After two long delays at a morning hearing in bankruptcy court, attorneys for Sears announced it had accepted a revised bid from a hedge fund controlled by Eddie Lampert, the chairman and former CEO of Sears. The deal could keep 425 of the stores open.
A judge still needs to approve the agreement.
RELATED: Sears prepares for possible liquidation as bid reportedly falls short
Lampert's $4.4 billion offer does not complete the sale, but rather starts an auction that is due to be completed on January 14. It is still possible that those wishing to shutdown the company will bid more for the assets than Lampert is offering.
But the deal announced Tuesday afternoon at least gives the company a chance of surviving, which appeared to be slipping way heading into the hearing.
RELATED: Stores no more: Iconic Chicago retailers that have disappeared
Lampert had submitted a bid on December 28. Sears had until Friday to accept it, but the company has not commented on the status of the bid. Reports swirled that Sears had decided it was not a viable option to stay in business and that it would ask the court Tuesday for permission to start shutting down.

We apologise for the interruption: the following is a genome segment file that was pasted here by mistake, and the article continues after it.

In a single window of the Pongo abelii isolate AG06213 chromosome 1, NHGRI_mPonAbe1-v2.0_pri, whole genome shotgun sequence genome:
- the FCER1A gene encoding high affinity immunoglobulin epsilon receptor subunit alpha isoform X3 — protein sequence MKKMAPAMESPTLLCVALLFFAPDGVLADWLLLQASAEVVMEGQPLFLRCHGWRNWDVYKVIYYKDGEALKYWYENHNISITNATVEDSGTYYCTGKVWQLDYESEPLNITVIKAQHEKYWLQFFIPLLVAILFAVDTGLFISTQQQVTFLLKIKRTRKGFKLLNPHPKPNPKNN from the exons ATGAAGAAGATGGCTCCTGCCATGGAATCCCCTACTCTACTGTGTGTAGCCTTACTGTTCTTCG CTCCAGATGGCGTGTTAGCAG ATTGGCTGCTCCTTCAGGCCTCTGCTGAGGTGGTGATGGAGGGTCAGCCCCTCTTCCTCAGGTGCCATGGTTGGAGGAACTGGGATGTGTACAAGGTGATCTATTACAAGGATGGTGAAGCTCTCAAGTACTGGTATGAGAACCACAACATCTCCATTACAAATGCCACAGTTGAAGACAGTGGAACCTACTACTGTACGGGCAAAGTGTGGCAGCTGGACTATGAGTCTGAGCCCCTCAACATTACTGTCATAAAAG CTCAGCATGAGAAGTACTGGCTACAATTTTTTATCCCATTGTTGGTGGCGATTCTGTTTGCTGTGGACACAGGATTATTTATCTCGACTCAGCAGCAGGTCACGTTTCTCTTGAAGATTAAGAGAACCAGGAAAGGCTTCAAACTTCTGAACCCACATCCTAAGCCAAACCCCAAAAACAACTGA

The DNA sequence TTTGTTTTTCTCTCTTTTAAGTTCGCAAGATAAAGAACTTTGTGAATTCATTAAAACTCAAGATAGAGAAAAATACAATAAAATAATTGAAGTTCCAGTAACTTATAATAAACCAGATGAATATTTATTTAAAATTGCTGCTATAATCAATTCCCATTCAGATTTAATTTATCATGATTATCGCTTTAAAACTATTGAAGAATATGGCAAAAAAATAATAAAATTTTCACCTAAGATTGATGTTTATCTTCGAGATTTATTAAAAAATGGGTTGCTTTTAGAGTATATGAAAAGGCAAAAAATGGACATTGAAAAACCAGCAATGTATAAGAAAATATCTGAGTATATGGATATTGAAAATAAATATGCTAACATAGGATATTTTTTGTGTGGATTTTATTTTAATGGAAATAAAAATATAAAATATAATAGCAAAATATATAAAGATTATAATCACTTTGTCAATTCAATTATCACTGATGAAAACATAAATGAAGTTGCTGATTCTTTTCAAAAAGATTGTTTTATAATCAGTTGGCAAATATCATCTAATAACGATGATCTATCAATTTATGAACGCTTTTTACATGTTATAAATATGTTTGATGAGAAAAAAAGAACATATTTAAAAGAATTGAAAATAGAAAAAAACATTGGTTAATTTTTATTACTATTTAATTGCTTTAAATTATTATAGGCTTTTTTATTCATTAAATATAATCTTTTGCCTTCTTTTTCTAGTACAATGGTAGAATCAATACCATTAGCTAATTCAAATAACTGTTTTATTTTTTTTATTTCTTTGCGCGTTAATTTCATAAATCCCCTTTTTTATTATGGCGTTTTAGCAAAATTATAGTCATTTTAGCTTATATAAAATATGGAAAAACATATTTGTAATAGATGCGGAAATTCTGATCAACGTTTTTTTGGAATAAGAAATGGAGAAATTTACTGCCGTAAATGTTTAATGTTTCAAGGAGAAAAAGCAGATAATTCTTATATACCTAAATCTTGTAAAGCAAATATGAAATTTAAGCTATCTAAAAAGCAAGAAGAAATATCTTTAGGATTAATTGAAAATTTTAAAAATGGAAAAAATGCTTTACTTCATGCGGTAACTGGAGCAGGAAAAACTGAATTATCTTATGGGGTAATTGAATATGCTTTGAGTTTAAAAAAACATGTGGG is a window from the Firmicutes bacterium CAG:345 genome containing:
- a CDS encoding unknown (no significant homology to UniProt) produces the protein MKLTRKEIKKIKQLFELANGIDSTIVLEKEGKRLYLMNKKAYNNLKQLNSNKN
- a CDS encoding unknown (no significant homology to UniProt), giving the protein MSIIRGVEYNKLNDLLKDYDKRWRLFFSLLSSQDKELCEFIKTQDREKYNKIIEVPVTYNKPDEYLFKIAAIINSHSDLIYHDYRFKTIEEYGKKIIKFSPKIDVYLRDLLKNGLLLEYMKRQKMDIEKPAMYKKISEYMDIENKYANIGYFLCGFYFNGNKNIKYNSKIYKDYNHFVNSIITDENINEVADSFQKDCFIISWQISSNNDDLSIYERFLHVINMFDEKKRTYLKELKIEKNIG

Sears filed for bankruptcy in October, but said it hoped to be able use the process to stay in business.
Lampert's bid said he plans to offer jobs to 50,000 Sears and Kmart employees. Under changes in the bid reached in negotiations, he will have until Wednesday afternoon to make a $120 million cash payment.
But it wasn't immediately clear just how much additional cash Lampert will pay for the assets. It is known he expects the new Sears to borrow $1.3 billion from three leading banks.
RELATED: Sears through the Years: 7 Things to Know
(The-CNN-Wire & 2019 Cable News Network, Inc., a Time Warner Company. All rights reserved.)